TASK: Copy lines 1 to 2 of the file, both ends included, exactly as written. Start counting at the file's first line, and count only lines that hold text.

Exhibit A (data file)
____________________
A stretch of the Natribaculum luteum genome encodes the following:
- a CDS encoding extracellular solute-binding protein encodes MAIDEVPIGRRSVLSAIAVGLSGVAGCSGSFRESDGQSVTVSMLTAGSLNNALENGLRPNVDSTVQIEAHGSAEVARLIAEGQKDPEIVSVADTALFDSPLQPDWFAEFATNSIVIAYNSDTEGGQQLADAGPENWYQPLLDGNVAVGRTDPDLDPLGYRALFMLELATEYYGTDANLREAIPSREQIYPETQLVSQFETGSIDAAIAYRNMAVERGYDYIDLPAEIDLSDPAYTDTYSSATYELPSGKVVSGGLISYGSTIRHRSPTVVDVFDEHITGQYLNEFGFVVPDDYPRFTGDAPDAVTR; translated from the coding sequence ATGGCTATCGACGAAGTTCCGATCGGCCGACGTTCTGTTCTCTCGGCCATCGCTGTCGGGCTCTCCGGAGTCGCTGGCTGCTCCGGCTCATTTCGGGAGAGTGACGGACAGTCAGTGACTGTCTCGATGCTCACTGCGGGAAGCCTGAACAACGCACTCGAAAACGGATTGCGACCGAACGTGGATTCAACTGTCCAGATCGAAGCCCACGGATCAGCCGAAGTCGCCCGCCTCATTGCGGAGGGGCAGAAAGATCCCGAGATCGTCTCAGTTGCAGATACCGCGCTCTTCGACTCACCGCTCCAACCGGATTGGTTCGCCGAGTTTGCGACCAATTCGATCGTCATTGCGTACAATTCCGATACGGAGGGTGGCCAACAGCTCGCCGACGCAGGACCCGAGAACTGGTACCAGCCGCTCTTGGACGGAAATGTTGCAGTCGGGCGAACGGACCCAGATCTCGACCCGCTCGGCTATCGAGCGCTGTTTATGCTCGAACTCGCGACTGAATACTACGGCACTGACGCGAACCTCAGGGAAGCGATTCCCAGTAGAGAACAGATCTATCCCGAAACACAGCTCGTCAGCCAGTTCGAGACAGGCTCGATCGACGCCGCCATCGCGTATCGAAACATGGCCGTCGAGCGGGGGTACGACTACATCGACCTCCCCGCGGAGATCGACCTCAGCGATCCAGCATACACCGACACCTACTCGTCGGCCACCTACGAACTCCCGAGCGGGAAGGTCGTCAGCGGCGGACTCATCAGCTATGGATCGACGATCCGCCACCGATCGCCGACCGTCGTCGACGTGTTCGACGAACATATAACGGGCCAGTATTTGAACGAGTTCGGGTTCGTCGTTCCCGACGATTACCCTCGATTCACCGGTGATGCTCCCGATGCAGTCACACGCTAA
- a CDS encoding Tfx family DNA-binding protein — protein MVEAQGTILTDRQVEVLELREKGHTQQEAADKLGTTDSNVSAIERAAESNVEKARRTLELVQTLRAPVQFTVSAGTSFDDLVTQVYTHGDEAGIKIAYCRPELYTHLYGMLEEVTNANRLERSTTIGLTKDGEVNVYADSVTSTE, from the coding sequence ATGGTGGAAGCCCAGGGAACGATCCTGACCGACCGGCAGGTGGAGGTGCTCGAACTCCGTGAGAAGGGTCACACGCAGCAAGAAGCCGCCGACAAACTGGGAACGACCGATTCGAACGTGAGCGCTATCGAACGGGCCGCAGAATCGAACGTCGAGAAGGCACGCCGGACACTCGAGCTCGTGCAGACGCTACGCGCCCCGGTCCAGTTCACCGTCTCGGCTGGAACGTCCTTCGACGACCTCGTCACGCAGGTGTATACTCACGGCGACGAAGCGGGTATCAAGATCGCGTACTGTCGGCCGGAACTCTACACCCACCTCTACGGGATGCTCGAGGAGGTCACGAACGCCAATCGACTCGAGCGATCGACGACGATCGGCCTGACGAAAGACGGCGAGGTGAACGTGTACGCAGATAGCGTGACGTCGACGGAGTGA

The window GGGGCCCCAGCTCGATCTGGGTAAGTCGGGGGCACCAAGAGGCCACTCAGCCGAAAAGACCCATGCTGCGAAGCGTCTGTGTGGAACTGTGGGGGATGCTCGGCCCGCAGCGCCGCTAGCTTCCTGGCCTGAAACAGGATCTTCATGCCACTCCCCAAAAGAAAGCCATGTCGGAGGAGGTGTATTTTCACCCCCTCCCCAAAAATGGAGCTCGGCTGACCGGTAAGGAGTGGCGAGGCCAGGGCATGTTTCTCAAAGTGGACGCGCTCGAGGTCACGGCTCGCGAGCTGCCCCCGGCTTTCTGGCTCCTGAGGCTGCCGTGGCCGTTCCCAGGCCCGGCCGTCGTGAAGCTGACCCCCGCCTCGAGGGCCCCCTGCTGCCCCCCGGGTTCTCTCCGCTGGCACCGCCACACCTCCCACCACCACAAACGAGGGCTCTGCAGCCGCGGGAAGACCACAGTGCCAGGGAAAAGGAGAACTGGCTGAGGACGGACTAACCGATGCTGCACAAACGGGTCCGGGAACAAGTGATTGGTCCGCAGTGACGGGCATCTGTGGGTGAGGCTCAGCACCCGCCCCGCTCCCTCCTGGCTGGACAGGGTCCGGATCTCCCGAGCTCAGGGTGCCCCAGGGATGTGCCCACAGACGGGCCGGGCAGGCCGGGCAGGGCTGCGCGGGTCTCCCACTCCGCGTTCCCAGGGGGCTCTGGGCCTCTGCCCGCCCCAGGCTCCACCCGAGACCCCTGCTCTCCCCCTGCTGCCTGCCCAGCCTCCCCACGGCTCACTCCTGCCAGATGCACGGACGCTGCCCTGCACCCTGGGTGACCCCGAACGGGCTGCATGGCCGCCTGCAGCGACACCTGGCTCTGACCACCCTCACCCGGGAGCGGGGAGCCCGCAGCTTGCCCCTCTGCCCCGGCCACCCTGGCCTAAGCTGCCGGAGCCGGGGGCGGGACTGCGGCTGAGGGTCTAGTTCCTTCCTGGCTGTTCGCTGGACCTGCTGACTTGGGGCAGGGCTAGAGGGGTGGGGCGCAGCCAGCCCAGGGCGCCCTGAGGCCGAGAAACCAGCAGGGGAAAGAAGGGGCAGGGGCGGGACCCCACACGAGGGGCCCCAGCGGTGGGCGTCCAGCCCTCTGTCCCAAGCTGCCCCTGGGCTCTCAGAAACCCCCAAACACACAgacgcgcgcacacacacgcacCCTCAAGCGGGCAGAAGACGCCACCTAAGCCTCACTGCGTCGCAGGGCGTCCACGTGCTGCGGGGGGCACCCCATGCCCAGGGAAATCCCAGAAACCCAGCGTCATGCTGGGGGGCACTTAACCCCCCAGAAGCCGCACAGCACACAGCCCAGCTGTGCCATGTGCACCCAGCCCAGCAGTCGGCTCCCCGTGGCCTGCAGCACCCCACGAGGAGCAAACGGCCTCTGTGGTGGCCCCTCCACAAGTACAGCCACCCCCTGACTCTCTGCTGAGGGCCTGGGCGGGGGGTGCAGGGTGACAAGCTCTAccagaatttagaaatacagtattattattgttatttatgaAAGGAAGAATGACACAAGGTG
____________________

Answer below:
A stretch of the Natribaculum luteum genome encodes the following:
- a CDS encoding extracellular solute-binding protein encodes MAIDEVPIGRRSVLSAIAVGLSGVAGCSGSFRESDGQSVTVSMLTAGSLNNALENGLRPNVDSTVQIEAHGSAEVARLIAEGQKDPEIVSVADTALFDSPLQPDWFAEFATNSIVIAYNSDTEGGQQLADAGPENWYQPLLDGNVAVGRTDPDLDPLGYRALFMLELATEYYGTDANLREAIPSREQIYPETQLVSQFETGSIDAAIAYRNMAVERGYDYIDLPAEIDLSDPAYTDTYSSATYELPSGKVVSGGLISYGSTIRHRSPTVVDVFDEHITGQYLNEFGFVVPDDYPRFTGDAPDAVTR; translated from the coding sequence ATGGCTATCGACGAAGTTCCGATCGGCCGACGTTCTGTTCTCTCGGCCATCGCTGTCGGGCTCTCCGGAGTCGCTGGCTGCTCCGGCTCATTTCGGGAGAGTGACGGACAGTCAGTGACTGTCTCGATGCTCACTGCGGGAAGCCTGAACAACGCACTCGAAAACGGATTGCGACCGAACGTGGATTCAACTGTCCAGATCGAAGCCCACGGATCAGCCGAAGTCGCCCGCCTCATTGCGGAGGGGCAGAAAGATCCCGAGATCGTCTCAGTTGCAGATACCGCGCTCTTCGACTCACCGCTCCAACCGGATTGGTTCGCCGAGTTTGCGACCAATTCGATCGTCATTGCGTACAATTCCGATACGGAGGGTGGCCAACAGCTCGCCGACGCAGGACCCGAGAACTGGTACCAGCCGCTCTTGGACGGAAATGTTGCAGTCGGGCGAACGGACCCAGATCTCGACCCGCTCGGCTATCGAGCGCTGTTTATGCTCGAACTCGCGACTGAATACTACGGCACTGACGCGAACCTCAGGGAAGCGATTCCCAGTAGAGAACAGATCTATCCCGAAACACAGCTCGTCAGCCAGTTCGAGACAGGCTCGATCGACGCCGCCATCGCGTATCGAAACATGGCCGTCGAGCGGGGGTACGACTACATCGACCTCCCCGCGGAGATCGACCTCAGCGATCCAGCATACACCGACACCTACTCGTCGGCCACCTACGAACTCCCGAGCGGGAAGGTCGTCAGCGGCGGACTCATCAGCTATGGATCGACGATCCGCCACCGATCGCCGACCGTCGTCGACGTGTTCGACGAACATATAACGGGCCAGTATTTGAACGAGTTCGGGTTCGTCGTTCCCGACGATTACCCTCGATTCACCGGTGATGCTCCCGATGCAGTCACACGCTAA